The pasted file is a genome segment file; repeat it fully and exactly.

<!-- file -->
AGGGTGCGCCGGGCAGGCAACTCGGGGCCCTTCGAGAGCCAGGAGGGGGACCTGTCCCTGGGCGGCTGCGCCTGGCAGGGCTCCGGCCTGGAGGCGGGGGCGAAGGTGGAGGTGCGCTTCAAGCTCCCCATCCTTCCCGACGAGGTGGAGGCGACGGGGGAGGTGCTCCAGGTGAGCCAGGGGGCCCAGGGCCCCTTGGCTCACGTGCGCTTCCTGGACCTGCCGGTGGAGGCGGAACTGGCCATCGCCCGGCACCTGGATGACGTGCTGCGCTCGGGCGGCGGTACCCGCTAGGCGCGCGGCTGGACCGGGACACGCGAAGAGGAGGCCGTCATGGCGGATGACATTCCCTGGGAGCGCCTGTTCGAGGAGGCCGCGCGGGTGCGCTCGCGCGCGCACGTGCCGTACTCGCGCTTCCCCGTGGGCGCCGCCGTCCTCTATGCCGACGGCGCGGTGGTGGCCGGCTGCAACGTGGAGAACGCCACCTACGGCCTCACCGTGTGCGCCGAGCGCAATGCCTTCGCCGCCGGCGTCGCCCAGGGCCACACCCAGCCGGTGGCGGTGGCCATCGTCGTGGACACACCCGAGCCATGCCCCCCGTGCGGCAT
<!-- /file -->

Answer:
AGGGTGCGCCGGGCAGGCAACTCGGGGCCCTTCGAGAGCCAGGAGGGGGACCTGTCCCTGGGCGGCTGCGCCTGGCAGGGCTCCGGCCTGGAGGCGGGGGCGAAGGTGGAGGTGCGCTTCAAGCTCCCCATCCTTCCCGACGAGGTGGAGGCGACGGGGGAGGTGCTCCAGGTGAGCCAGGGGGCCCAGGGCCCCTTGGCTCACGTGCGCTTCCTGGACCTGCCGGTGGAGGCGGAACTGGCCATCGCCCGGCACCTGGATGACGTGCTGCGCTCGGGCGGCGGTACCCGCTAGGCGCGCGGCTGGACCGGGACACGCGAAGAGGAGGCCGTCATGGCGGATGACATTCCCTGGGAGCGCCTGTTCGAGGAGGCCGCGCGGGTGCGCTCGCGCGCGCACGTGCCGTACTCGCGCTTCCCCGTGGGCGCCGCCGTCCTCTATGCCGACGGCGCGGTGGTGGCCGGCTGCAACGTGGAGAACGCCACCTACGGCCTCACCGTGTGCGCCGAGCGCAATGCCTTCGCCGCCGGCGTCGCCCAGGGCCACACCCAGCCGGTGGCGGTGGCCATCGTCGTGGACACACCCGAGCCATGCCCCCCGTGCGGCAT